Submitted by Lisa Hubers
Hospice is a scary word and what does palliative really mean?
Many people associate Hospice only with death and dying, but those that work in hospice palliative care know it is actually about comfort, wishes, and compassion.
Hospice is both a place and a way of thinking. Yes there is a two bed Hospice in Barry’s Bay that provides families a safe, private and homelike setting to spend those precious last days and weeks, but hospice palliative care is a philosophy devoted to quality of life up to the last breath for the dying person, and beyond that for the grieving loved ones.
Like most people, one does not really have a full appreciation for hospice palliative care until you need and experience its benefits.
Lucy King and Barry Goldie did utilize hospice palliative care services both, in their home and in the last weeks, in the Hospice Unit in Barry’s Bay. When Lucy was asked why Hospice is such a scary word for many, she answered, “Because they are afraid of death and people don’t have a comfort around death in general and hospice represents the end of life to people. They don’t think of it as a nurturing environment as I have”.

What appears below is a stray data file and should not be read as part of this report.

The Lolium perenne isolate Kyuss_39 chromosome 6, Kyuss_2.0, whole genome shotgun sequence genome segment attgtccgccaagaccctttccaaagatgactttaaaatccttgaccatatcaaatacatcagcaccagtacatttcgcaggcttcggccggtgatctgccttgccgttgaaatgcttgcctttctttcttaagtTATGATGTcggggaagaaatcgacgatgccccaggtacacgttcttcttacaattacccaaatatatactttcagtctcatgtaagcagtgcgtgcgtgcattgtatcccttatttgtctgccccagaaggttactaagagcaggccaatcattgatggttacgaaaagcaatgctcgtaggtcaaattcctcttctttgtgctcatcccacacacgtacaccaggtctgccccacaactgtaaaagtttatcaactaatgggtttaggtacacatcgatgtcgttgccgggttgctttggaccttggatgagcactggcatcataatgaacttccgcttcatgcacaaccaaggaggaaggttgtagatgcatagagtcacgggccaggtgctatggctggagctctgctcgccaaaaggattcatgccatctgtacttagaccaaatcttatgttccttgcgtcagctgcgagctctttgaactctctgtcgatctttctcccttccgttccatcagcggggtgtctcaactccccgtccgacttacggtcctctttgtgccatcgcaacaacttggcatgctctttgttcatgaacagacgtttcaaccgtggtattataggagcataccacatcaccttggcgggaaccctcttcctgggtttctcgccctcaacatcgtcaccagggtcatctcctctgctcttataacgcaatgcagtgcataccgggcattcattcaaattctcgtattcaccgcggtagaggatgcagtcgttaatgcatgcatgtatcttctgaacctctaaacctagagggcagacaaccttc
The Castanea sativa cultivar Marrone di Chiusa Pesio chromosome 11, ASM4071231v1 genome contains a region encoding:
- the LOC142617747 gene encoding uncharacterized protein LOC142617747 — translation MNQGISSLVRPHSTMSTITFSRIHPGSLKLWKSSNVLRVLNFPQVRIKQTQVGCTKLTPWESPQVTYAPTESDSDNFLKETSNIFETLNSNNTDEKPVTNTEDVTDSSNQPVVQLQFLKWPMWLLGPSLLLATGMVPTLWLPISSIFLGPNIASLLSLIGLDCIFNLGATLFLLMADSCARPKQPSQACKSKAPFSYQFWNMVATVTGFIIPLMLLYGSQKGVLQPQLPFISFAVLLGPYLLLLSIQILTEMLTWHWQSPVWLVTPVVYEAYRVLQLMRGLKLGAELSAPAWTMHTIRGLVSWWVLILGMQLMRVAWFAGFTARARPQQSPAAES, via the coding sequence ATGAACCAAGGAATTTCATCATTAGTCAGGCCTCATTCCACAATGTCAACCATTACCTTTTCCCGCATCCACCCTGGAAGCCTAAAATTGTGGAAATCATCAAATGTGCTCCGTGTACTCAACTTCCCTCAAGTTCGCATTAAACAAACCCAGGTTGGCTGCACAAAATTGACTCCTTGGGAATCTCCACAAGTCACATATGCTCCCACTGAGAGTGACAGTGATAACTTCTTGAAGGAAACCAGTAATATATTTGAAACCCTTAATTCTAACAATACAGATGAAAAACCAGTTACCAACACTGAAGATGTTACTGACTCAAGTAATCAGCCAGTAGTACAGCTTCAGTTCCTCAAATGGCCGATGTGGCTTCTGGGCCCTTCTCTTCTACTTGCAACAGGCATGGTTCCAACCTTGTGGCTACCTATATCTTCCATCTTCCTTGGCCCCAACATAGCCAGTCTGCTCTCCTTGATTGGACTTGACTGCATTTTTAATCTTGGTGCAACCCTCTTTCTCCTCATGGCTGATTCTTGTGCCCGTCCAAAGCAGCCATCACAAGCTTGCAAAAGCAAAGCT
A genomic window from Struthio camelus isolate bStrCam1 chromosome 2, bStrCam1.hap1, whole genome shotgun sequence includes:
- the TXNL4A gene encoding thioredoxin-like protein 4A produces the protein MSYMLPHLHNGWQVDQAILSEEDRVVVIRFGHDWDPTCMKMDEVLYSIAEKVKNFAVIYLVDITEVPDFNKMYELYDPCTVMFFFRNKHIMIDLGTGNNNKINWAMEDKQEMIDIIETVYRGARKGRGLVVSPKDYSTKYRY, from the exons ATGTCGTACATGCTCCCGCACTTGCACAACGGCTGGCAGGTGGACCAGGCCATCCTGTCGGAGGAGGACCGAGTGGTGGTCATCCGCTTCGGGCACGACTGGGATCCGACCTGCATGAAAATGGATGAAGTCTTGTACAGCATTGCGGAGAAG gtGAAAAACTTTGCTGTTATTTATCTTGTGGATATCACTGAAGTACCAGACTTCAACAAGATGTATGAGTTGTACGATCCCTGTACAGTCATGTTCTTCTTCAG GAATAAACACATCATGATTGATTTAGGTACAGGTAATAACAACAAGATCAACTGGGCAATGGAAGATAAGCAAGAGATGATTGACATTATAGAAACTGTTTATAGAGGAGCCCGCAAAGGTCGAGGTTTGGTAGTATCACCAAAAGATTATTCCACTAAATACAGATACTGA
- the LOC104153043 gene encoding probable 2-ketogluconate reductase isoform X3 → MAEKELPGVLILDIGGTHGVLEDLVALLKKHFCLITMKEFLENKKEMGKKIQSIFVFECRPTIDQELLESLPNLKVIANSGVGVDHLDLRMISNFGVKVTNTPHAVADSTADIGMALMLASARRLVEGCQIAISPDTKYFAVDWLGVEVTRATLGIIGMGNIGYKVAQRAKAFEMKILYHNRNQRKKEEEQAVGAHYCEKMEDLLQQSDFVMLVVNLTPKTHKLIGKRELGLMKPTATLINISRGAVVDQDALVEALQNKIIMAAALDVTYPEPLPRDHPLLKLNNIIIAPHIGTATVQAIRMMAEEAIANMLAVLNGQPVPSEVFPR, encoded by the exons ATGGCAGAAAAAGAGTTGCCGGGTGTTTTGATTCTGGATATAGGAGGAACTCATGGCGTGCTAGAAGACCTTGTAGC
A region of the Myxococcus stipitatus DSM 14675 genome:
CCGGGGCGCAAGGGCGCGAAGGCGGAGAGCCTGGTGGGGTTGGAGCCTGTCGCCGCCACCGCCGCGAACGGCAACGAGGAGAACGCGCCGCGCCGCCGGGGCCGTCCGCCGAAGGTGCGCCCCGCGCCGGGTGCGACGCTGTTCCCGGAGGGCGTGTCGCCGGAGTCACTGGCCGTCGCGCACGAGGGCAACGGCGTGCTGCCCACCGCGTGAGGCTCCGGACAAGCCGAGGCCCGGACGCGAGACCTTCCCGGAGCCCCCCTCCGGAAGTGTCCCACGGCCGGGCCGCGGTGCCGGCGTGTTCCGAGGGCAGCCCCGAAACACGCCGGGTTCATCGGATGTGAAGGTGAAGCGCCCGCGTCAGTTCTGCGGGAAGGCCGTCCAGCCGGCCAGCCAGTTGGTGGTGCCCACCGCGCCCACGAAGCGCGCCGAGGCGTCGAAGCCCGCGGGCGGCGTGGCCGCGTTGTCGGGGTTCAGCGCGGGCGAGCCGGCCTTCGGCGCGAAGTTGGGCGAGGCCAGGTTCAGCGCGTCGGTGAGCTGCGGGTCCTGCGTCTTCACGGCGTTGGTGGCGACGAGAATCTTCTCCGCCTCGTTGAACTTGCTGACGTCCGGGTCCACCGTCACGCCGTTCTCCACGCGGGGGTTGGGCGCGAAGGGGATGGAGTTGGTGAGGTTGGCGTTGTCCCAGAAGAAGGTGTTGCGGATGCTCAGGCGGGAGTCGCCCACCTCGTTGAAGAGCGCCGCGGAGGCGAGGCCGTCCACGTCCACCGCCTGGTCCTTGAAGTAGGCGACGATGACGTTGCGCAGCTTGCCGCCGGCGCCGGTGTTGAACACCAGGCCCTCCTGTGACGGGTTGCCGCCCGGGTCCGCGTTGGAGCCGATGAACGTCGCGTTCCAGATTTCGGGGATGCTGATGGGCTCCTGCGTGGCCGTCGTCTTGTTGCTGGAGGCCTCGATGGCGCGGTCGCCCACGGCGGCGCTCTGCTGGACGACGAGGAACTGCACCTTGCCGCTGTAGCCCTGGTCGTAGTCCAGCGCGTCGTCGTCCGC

When asked why palliative care is important and when should you seek a referral, Lucy says, “Sooner than later! People have commented to me – doesn’t that mean we are giving up? I always say to them from what I have learned, it’s absolutely not giving up. It is proactive because the end of life is going to come eventually and everything you can do to make that experience as positive and as comfortable as possible is the focus of hospice and the earlier the better for the staff of hospice to understand your needs.” Early referral does not hasten death and studies have proved actually the opposite.
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